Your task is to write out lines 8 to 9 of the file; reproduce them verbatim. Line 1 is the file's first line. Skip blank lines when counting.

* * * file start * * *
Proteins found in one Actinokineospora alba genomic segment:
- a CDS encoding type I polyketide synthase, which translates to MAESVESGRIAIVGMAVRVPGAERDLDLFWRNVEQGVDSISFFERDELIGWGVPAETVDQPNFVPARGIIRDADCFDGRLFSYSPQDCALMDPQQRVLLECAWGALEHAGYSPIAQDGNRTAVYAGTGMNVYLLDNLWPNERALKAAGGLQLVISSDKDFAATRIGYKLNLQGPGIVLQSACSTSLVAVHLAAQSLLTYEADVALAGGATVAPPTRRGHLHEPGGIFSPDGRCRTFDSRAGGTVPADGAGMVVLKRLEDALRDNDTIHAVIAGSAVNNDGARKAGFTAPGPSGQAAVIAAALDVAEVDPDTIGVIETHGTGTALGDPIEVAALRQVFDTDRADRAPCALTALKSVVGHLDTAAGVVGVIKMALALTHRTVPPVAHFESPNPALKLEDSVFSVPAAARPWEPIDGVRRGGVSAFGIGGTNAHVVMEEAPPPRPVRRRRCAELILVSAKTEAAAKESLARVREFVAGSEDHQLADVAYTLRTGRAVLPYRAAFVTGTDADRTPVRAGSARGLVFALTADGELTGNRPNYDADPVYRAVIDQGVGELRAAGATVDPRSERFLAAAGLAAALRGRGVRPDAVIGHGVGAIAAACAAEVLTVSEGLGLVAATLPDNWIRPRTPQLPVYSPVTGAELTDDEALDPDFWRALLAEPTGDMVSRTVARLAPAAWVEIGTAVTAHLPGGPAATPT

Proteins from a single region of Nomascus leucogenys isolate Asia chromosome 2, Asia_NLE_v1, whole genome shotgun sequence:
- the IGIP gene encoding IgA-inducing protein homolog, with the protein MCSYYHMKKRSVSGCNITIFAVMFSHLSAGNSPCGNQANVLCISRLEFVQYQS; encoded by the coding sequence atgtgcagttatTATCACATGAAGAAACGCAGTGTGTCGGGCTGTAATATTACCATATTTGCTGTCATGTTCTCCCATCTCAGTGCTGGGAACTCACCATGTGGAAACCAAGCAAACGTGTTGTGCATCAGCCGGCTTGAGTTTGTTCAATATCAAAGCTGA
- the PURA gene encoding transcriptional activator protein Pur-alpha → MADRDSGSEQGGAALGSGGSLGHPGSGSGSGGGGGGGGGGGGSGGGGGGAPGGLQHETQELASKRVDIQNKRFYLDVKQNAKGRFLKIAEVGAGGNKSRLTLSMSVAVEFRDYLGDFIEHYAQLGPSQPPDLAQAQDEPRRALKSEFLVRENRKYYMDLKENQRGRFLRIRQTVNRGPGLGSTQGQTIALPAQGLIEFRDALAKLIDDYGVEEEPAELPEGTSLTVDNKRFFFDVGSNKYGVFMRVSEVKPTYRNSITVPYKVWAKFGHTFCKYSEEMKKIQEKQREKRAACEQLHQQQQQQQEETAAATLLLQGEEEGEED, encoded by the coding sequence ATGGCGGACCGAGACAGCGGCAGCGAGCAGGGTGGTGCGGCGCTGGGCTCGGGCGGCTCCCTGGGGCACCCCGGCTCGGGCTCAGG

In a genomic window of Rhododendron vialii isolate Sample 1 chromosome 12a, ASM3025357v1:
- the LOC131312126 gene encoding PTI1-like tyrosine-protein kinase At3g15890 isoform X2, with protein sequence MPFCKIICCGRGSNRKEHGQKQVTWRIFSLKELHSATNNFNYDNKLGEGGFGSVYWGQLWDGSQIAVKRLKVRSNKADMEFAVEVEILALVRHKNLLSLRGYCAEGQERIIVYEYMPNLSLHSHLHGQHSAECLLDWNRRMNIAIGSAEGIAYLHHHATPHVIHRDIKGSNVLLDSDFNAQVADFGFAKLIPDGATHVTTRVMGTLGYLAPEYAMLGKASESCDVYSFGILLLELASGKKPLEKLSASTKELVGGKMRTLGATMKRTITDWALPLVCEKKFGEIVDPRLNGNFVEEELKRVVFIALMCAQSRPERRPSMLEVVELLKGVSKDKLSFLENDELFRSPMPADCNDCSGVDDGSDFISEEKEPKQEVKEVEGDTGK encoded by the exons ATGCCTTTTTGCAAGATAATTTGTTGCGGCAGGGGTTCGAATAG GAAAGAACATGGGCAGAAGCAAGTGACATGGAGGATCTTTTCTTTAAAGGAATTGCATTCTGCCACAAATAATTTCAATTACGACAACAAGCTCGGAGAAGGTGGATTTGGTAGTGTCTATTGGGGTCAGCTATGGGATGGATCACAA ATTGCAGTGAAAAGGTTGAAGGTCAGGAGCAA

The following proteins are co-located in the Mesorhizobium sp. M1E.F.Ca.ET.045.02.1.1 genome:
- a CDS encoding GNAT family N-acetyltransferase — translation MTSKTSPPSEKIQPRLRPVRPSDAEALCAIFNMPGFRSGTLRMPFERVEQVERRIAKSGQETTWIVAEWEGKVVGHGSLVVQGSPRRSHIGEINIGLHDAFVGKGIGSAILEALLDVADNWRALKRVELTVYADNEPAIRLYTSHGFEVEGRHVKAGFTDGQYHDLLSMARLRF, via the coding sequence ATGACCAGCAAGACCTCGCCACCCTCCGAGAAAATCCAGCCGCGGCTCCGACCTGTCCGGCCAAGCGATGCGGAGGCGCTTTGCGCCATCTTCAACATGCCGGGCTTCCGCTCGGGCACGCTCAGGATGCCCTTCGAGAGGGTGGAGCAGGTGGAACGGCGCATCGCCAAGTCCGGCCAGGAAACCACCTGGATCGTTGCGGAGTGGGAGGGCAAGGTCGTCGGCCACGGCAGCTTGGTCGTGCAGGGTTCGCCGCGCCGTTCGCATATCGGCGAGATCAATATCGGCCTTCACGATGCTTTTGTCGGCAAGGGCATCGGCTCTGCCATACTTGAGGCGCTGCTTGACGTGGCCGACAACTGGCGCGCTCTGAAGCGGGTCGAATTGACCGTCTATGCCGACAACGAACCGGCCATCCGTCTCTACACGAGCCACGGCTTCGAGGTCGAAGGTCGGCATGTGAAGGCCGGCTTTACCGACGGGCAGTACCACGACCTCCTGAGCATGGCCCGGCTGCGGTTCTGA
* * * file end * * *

The following proteins are co-located in the Mesorhizobium sp. M1E.F.Ca.ET.045.02.1.1 genome:
- a CDS encoding GNAT family N-acetyltransferase — translation MTSKTSPPSEKIQPRLRPVRPSDAEALCAIFNMPGFRSGTLRMPFERVEQVERRIAKSGQETTWIVAEWEGKVVGHGSLVVQGSPRRSHIGEINIGLHDAFVGKGIGSAILEALLDVADNWRALKRVELTVYADNEPAIRLYTSHGFEVEGRHVKAGFTDGQYHDLLSMARLRF, via the coding sequence ATGACCAGCAAGACCTCGCCACCCTCCGAGAAAATCCAGCCGCGGCTCCGACCTGTCCGGCCAAGCGATGCGGAGGCGCTTTGCGCCATCTTCAACATGCCGGGCTTCCGCTCGGGCACGCTCAGGATGCCCTTCGAGAGGGTGGAGCAGGTGGAACGGCGCATCGCCAAGTCCGGCCAGGAAACCACCTGGATCGTTGCGGAGTGGGAGGGCAAGGTCGTCGGCCACGGCAGCTTGGTCGTGCAGGGTTCGCCGCGCCGTTCGCATATCGGCGAGATCAATATCGGCCTTCACGATGCTTTTGTCGGCAAGGGCATCGGCTCTGCCATACTTGAGGCGCTGCTTGACGTGGCCGACAACTGGCGCGCTCTGAAGCGGGTCGAATTGACCGTCTATGCCGACAACGAACCGGCCATCCGTCTCTACACGAGCCACGGCTTCGAGGTCGAAGGTCGGCATGTGAAGGCCGGCTTTACCGACGGGCAGTACCACGACCTCCTGAGCATGGCCCGGCTGCGGTTCTGA